July 16, 2013
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I’m not sure self portraits are ever easy but there are some good tips here and if you feel like doing more than a “selfie” this would be a good place to start looking. The article by Jason Little is a photographer (shooting macros, portraits, candids, and the occasional landscape), part time writer, and full time lover of music. You can see Jason’s photography on his photography blog or on Flickr. is on Lightstalking
Most people, especially when starting out in photography, find self-portraits to be a nerve-wracking venture; and some, to be sure, never really get over the disquieting dread that accompanies having to get in front of the camera when they’re so accustomed to being behind it.
It’s normal, I guess. We could probably engage in a lengthy and ultimately convoluted discussion about self-esteem, body image, and a whole host of other psychological implications related to why some people don’t like looking at themselves, but that’s not going to fix anyone is it? I doubt it. There are plenty of websites you could visit to try and work all that stuff out, but before you go, allow me to run a few ideas by you; ideas that might ease you into making self-portraits or, if you are already making them, some ideas on how to improve them. You never know, it could be the creative spark you need to help you overcome your fear of self-inflicted photographs.….MORE
Telepathy by Daniela Vladimirova, on Flickr
July 4, 2013
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We have just completed another successful Portrait Course with some great students and exceptional images. We teach the technical aspects of portrait photography but also the, as important, working with the subject to get the best out of them, we call it ‘posing and all that’. The next course will be in the autumn but if you want some tips before then this article by Jason D. Little on Lightstalking would be useful to you.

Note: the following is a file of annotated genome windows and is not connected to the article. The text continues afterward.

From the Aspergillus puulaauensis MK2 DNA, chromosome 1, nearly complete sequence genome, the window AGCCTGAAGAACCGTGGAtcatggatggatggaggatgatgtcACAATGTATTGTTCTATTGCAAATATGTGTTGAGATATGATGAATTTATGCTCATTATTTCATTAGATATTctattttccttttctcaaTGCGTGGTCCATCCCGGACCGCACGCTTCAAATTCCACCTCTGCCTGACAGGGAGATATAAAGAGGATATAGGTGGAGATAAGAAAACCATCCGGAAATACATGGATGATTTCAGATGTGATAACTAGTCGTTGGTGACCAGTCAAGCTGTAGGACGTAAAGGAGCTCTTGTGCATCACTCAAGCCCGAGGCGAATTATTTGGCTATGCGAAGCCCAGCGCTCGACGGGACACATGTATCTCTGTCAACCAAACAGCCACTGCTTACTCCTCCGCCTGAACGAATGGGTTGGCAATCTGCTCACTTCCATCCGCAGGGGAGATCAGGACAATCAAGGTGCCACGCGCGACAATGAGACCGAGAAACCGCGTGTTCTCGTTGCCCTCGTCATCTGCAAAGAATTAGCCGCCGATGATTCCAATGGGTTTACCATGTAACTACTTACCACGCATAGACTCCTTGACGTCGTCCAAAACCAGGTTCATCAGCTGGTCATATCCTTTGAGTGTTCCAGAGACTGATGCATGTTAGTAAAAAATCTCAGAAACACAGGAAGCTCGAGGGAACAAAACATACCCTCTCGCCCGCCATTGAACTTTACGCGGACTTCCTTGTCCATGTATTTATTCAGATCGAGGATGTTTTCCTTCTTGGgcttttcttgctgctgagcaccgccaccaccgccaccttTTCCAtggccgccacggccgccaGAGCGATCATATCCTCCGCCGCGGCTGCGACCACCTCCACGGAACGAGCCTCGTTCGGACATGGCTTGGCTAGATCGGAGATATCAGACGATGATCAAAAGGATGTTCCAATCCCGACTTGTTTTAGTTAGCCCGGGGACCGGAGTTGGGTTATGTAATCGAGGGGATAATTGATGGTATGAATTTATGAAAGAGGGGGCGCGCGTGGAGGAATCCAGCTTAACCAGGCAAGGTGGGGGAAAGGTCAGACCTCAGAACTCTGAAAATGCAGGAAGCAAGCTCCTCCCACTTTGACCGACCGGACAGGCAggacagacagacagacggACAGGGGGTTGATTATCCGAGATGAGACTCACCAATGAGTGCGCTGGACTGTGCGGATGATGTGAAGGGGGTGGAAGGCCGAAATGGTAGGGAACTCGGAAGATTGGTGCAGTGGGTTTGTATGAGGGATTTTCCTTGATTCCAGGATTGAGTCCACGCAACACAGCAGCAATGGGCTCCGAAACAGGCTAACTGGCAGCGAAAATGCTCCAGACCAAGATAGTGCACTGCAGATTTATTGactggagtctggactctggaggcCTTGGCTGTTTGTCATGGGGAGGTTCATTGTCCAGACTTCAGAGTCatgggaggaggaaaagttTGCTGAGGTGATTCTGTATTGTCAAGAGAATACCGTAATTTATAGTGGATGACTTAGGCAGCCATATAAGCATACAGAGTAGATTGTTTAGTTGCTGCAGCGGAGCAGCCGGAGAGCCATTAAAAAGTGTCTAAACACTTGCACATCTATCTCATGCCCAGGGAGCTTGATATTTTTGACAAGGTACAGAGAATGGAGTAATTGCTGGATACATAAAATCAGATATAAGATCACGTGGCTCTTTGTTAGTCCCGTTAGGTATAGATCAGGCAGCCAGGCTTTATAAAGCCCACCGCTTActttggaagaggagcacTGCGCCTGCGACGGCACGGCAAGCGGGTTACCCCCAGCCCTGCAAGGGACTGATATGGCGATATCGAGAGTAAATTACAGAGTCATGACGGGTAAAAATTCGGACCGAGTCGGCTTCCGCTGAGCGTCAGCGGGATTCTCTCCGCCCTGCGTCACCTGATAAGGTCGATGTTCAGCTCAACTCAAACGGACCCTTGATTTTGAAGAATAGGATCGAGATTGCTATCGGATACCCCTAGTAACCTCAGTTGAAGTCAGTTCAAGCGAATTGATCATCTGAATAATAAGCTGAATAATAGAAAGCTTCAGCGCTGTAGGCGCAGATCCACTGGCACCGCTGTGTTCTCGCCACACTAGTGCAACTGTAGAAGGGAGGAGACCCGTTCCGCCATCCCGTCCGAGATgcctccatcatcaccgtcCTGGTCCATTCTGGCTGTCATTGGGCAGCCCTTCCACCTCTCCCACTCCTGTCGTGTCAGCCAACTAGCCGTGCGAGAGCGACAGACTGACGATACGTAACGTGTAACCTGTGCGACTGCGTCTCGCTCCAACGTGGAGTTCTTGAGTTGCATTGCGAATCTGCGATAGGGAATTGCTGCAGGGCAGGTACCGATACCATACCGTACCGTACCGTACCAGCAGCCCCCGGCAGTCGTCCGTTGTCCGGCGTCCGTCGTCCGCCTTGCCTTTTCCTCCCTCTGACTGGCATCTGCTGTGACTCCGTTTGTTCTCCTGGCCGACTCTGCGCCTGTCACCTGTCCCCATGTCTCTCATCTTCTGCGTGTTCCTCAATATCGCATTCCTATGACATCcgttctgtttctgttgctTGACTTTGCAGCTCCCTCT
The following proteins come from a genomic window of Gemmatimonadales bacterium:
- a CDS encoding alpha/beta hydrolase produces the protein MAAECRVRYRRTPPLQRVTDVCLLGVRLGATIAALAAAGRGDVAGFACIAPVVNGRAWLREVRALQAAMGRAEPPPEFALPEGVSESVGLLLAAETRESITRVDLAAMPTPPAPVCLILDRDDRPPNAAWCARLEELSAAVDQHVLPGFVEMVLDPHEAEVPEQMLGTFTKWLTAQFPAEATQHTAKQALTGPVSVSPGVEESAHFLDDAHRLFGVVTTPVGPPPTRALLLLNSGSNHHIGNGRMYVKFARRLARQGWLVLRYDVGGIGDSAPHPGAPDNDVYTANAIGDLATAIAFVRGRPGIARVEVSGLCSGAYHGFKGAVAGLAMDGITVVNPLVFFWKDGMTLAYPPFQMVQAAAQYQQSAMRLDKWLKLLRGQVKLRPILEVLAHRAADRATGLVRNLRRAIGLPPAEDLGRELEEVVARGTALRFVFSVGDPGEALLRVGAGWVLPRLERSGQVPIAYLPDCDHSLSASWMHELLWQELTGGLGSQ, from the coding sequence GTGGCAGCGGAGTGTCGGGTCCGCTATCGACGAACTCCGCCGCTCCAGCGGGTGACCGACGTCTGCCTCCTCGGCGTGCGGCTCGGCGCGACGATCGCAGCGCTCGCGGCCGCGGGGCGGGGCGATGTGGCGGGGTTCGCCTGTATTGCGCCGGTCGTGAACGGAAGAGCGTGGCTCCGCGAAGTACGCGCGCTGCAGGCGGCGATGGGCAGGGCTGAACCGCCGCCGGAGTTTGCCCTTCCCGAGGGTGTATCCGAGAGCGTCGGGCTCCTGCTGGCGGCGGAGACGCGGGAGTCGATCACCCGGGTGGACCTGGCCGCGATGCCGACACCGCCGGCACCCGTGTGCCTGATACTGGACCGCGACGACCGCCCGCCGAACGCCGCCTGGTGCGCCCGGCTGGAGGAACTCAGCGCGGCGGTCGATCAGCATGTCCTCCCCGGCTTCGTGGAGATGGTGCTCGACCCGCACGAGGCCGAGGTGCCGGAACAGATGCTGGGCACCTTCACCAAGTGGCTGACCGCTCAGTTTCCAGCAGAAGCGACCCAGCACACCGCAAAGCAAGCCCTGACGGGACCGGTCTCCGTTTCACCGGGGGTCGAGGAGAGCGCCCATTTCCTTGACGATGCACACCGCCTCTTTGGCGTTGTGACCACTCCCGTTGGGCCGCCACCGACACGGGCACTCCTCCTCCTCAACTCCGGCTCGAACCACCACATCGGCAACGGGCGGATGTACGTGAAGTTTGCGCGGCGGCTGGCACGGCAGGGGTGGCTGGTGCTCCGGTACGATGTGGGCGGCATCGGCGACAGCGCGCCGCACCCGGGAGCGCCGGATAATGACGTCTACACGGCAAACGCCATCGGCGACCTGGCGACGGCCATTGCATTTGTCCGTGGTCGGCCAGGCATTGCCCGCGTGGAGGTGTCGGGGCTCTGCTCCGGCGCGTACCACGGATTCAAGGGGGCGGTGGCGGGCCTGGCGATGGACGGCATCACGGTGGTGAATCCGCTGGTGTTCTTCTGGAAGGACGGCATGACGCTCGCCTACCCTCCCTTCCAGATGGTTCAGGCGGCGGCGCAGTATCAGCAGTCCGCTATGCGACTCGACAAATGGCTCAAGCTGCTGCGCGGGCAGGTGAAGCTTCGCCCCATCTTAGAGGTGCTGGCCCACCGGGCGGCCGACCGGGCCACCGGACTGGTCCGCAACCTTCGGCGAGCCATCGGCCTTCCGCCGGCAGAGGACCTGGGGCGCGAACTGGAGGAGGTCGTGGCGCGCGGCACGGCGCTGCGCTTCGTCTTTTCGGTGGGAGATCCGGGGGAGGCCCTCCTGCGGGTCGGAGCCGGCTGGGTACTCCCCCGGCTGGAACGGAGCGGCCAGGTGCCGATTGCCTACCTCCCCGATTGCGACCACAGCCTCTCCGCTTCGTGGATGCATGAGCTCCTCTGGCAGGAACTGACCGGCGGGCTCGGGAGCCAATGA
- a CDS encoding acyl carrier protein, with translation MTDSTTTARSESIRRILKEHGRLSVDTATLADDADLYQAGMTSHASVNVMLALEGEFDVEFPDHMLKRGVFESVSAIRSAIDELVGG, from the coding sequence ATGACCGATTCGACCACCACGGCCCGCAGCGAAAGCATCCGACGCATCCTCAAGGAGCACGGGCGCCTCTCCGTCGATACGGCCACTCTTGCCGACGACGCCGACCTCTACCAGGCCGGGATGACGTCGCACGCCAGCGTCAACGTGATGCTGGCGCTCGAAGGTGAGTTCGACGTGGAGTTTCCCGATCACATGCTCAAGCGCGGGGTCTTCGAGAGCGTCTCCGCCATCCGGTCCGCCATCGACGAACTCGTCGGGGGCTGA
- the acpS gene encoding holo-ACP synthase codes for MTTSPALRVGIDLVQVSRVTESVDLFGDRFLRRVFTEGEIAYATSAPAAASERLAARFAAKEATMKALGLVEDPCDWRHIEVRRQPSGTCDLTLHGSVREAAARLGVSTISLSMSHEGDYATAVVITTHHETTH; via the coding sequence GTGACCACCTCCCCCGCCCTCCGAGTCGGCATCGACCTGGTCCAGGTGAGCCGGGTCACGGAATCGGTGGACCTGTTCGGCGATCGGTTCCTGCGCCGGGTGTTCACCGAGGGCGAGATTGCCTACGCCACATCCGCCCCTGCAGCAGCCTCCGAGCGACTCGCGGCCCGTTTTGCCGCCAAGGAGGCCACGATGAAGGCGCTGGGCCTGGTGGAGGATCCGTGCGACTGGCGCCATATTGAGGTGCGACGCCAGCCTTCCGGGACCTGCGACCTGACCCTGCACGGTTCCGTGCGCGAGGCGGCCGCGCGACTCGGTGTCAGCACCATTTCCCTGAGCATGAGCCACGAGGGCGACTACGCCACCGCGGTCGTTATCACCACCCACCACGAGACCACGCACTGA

If you shoot portraits on a regular basis, I’m sure you have an informal checklist of sorts that you consult — at least mentally — both before and after you click the shutter. You want to make sure the composition is interesting, the desired part of the face is in focus, the lighting is flattering; all important things, to be sure. And on some level, these are easy things. What’s not always so easy is capturing emotion.
When you’re shooting street shots or candids, capturing genuine emotion isn’t too difficult because you’re recording moments as they happen and your subjects are often unaware of or unconcerned with the camera’s presence. But when it comes to actually posing for a portrait session, getting authentic emotion out of your subject can be a tricky course to navigate. Many otherwise easy-going individual tend to tense up once they get in front of the camera while, on the opposite end of the spectrum, others go overboard with exaggerated smiles or all manner of unpredictable and unflattering facial expressions.
It takes a little effort — mostly in the form of simply being a thoughtful photographer — but getting your subjects to display some unfiltered emotion is certainly an attainable goal and one with a huge payoff. The following tips apply whether your portraits are formal or spur of the moment, for pay or for fun.….MORE
©Tony Haupt OSP Portrait Course
Click Here: How to Capture Authentic Emotion in Portrait Photography
March 27, 2013
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Lightstalking is a site that offers lots of advice and ideas for photographers. Often we find that what their contributors writes about directly echoes what we teach in our classes so we feel we are in touch with what Lightstalking has to say. This article by Tiffany Mueller, a professional music and fine art photographer, she blogs at Life Is Unabridged, is about helping clients to pose better when they are having their portrait taken.
In our Portrait Photography course starting on June 6th we spend quite a bit of time explaining how important this is, we give tutorials on how to pose people and how to show people how to pose, that sounds the same thing but it isn’t. You might not be lucky enough to live in Oxford and so have the chance to attend one of our courses so this article by Tiffany will be of help.
©Keith Barnes Portrait of John Duggan
Click Here: A Portrait Photographer’s Guide To Coaching Clients
April 11, 2012